Tuesday, August 29, 2006

Do Something

Many writers, both newbies and pros, engage in some sort of self-promotion.

The reason for this seems obvious: the more you do, the more books you'll potentially sell.

But the vast majority of those who self-promote are doing so with ignorance. They feel they must do something to help their careers, so they look around at what other authors are doing and adopt their methods.

The word lemmings comes to mind.

While I am a stalwart proponant of bettering your career through self-promotion, I've noticed that the difficulty--and resulting dissapointment--most writers are encountering has less to to with their hard work than their apparent lack of goals.

I can say, "Go self-promote," but that doesn't mean anything unless a writer has specific goals in mind, and a plan to attain those goals.

In other words, writers who feel compelled to do something will go out and do something, but their something does nothing for their career.

You must start with a plan. And the plan must be carefully thought-out, with goals more specific than "sell some books."

Let's look at a few standard writer self-promotion strategies, and why they suck. Then let's see if we can make them not suck so bad.


  • Doing a Booksigning. Bestselling authors and booklaunch parties aside, why do writers believe they'll actually get a crowd at a signing? Have you ever been to a booksigning by an unknown author? If so, how many people were there with you? What brought you there---publicity, or random chance?

    While on my tour, I ran into six other signings. One was a multiple author event, with seven authors at tables near the front of a large chain store.

    None of these signings attracted even the smallest of crowds, and in each case I handsold more books in each of these stores than the author did, and I was only there for 15 minutes.
  • Revised Goal. Assume every booksigning you attend will be dead. What should you do? The secret to a successful signing isn't a bowl of candy, or a big poster, or a lot of publicty. The secret is getting up out of the chair and shaking the hand of everyone who walks into the store. If you can't do that, don't do booksignings until you're an NYT bestseller and will draw a crowd. Save your time.

    If the thought of meeting strangers terrifies you, use something to break the ice. I give out signed drink coasters. Bob Morris fries up conch fritters and mixes rum drinks (this costs some bucks, but he always sells well.) Brian Pinkerton stays a minimum of four hours, often longer, and passes out bookmarks made from laminated strips of his handwritten first drafts. The writer needs something to say other than "Buy my book." What is it you're going to say?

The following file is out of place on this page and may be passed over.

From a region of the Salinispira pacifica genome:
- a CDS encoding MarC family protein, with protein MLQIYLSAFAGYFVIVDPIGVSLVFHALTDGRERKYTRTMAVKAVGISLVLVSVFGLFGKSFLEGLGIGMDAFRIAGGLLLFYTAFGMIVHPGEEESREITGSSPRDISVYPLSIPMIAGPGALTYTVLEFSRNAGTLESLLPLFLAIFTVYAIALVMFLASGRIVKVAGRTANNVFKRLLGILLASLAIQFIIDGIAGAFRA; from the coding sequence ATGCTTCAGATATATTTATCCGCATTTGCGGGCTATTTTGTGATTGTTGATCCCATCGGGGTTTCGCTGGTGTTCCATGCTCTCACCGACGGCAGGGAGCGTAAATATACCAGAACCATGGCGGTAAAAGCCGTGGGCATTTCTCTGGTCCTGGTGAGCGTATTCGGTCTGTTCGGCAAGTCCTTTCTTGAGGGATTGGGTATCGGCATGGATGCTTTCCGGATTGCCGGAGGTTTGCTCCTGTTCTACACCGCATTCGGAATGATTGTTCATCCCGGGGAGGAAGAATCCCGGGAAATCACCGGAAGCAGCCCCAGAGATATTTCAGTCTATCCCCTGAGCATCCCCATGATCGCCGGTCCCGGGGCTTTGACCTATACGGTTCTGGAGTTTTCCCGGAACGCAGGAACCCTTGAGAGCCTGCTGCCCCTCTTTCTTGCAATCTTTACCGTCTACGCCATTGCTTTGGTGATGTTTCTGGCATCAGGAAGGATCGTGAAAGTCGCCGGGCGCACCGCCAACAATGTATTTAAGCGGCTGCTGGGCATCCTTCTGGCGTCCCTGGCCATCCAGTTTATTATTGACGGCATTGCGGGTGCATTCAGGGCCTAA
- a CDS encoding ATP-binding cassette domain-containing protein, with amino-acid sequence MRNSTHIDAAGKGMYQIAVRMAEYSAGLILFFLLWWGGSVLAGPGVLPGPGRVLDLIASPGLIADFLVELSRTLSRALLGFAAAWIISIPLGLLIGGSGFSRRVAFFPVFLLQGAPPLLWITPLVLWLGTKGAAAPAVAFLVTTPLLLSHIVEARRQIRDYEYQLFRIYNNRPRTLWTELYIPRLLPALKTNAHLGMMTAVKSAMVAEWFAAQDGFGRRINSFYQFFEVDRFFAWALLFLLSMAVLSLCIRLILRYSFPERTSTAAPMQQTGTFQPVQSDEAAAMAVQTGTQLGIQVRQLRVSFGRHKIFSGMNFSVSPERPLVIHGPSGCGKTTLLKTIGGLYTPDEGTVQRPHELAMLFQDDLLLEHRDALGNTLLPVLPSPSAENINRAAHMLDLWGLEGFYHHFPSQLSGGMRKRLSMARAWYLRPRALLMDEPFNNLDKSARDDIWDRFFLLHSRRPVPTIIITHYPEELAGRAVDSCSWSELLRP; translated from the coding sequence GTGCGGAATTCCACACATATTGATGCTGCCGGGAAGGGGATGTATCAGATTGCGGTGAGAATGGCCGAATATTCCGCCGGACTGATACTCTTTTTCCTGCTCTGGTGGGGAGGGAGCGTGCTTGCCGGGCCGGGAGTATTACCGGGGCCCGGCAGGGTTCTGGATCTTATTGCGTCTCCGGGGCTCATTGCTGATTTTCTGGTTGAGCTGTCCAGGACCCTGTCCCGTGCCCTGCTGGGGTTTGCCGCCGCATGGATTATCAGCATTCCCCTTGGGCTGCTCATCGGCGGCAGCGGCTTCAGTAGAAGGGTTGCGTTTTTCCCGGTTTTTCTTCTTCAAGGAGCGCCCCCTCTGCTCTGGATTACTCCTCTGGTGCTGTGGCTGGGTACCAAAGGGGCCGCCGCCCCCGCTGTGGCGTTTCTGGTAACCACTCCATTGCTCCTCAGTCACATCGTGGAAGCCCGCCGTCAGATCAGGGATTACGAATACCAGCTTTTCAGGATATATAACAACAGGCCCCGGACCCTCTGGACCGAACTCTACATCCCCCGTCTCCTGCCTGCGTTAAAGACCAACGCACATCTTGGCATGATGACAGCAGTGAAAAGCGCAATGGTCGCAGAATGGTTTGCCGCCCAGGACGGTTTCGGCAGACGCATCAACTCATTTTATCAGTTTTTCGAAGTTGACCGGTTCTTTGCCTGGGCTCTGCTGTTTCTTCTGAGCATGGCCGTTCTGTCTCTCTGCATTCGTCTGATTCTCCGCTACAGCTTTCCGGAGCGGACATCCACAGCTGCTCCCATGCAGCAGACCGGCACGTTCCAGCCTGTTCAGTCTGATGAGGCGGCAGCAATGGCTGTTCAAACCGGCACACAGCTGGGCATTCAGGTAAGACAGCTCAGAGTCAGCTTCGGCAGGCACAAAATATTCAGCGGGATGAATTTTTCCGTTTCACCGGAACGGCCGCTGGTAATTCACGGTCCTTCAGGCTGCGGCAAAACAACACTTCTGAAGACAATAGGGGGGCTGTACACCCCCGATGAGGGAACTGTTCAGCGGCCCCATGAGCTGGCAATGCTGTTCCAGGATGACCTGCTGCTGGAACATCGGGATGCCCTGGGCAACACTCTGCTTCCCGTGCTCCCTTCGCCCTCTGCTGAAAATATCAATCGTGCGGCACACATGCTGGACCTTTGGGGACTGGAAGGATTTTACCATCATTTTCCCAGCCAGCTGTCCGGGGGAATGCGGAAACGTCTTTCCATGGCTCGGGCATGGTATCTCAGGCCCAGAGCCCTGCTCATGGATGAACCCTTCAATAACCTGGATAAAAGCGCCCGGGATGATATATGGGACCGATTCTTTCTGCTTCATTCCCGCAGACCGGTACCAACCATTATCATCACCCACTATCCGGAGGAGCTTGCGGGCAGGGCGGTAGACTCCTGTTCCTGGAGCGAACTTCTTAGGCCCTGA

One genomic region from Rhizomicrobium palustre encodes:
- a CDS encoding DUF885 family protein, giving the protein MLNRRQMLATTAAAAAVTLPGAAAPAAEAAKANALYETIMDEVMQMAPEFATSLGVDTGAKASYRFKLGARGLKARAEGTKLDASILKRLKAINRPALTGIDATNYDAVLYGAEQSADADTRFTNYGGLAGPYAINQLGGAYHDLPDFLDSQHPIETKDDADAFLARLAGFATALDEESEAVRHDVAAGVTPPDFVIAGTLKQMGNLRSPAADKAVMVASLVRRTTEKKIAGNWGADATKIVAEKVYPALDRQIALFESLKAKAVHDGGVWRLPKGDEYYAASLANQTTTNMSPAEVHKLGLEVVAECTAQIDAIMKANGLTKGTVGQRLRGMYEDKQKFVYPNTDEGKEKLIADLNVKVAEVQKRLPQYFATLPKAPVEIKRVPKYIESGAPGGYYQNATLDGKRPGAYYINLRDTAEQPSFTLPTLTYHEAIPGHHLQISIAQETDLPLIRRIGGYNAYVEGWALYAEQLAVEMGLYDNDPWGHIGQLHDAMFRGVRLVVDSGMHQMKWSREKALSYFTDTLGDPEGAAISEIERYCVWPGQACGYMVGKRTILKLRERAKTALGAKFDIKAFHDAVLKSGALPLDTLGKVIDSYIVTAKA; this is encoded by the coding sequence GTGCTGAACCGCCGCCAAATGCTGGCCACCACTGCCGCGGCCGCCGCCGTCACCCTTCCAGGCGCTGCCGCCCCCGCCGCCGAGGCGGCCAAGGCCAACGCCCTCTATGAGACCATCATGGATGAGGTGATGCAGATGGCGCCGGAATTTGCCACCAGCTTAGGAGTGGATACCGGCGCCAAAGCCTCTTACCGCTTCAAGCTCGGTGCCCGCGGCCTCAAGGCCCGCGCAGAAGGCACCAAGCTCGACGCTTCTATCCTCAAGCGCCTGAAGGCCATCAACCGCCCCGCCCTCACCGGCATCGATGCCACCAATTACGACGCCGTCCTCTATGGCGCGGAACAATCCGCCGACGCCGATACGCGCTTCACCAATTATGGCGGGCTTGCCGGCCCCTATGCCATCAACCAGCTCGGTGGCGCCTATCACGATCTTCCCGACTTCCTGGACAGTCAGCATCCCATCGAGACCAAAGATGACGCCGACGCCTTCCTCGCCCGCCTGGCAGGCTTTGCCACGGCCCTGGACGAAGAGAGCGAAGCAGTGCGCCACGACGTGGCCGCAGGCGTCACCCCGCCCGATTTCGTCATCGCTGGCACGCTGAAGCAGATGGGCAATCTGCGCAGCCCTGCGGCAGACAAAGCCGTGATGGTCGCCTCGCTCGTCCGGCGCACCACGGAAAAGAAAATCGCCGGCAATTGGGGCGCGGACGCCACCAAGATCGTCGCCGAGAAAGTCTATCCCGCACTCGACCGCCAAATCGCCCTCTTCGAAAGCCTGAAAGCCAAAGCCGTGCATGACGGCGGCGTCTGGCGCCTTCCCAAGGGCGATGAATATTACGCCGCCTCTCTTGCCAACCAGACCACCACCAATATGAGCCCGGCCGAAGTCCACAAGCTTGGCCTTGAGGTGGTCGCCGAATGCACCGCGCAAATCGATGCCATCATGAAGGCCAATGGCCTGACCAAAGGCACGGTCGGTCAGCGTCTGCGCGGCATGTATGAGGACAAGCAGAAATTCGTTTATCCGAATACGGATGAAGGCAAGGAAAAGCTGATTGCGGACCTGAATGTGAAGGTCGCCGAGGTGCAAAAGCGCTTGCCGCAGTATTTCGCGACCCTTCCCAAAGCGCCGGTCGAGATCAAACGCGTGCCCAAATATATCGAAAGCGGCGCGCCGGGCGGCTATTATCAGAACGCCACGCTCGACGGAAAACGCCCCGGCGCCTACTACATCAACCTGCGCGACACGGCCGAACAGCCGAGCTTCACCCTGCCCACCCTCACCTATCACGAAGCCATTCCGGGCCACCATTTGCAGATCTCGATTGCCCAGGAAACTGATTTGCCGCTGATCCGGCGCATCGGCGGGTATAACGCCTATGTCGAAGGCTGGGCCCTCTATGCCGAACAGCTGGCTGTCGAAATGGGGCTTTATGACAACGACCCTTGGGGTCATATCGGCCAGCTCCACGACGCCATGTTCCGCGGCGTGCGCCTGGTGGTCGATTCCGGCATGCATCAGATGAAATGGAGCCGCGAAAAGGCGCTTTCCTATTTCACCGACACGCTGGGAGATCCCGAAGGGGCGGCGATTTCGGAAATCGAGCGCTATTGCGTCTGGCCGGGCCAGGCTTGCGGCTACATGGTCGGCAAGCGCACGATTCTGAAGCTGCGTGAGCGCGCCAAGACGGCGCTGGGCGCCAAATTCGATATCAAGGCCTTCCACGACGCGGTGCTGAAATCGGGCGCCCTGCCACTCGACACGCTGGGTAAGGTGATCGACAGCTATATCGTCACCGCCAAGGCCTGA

• Touring. Book tours cost mega dollars, and recoup very little. Yet writers are conditioned to believe that they need to tour. Let's break a tour down, cost-wise. Eight cities, eight scheduled events.

    Let's go cheap, and figure each plane ticket is $150. Times nine (which is the trip back home) is $1350. A rental car at each location is $40, coop for each bookstore is $50, and a food stipend is $30 per day. Hotels can range from $50 to $150, depending on the city, so let's average it to $100. So the minimum cost of this tour is $3110.

    A publisher profits about what you do per book, about $3 a hardcover, sixty cents a paperback.

    In order to justify the cost of the tour, you'd have to sell 1036 hardcovers, or 129 in each location.

    If you sell thirty at a location, you're doing very well. Consistently selling over a hundred hardcovers is almost unheard of.

    Now there are some intangible benefits to touring, just as media exposure and publicity, meeting some booksellers and some fans, and signing stock. But I still find it hard to justify the cost vs. benefit.

  • Revised Goal. Decide what the point of touring is. Getting publicity is always good, but there are a lot of hurdles a reader must overcome to go from hearing you on the radio to visiting you at a signing. Meeting fans is great, but meeting people who have never heard of you may be even more effective. And if those people are booksellers, you've recruited a sales force. Selling books is important, but chances are you won't sell many, and certainly not enough to justify the cost of the tour. Signing stock may help your sell-trhough, but if the stock is more than 20 copies you're probably going to get returns.

    My goals for my last tour were specific. I wanted to meet as many booksellers as I could and explain my series to them. I wanted to sign stock and encourage them to keep me stocked. And I wanted to impress my publisher.

    The cost of me visiting each store was $5.91, compared to $388.75 per store for a tradional tour. In some cases, I recouped the cost immediately, by selling a few books, or getting a free cappucino. A few hundred of the stores ordered more copies of my books after having met me. I met 950 booksellers (compared to perhaps 40 on a traditional tour) who now know me and my books.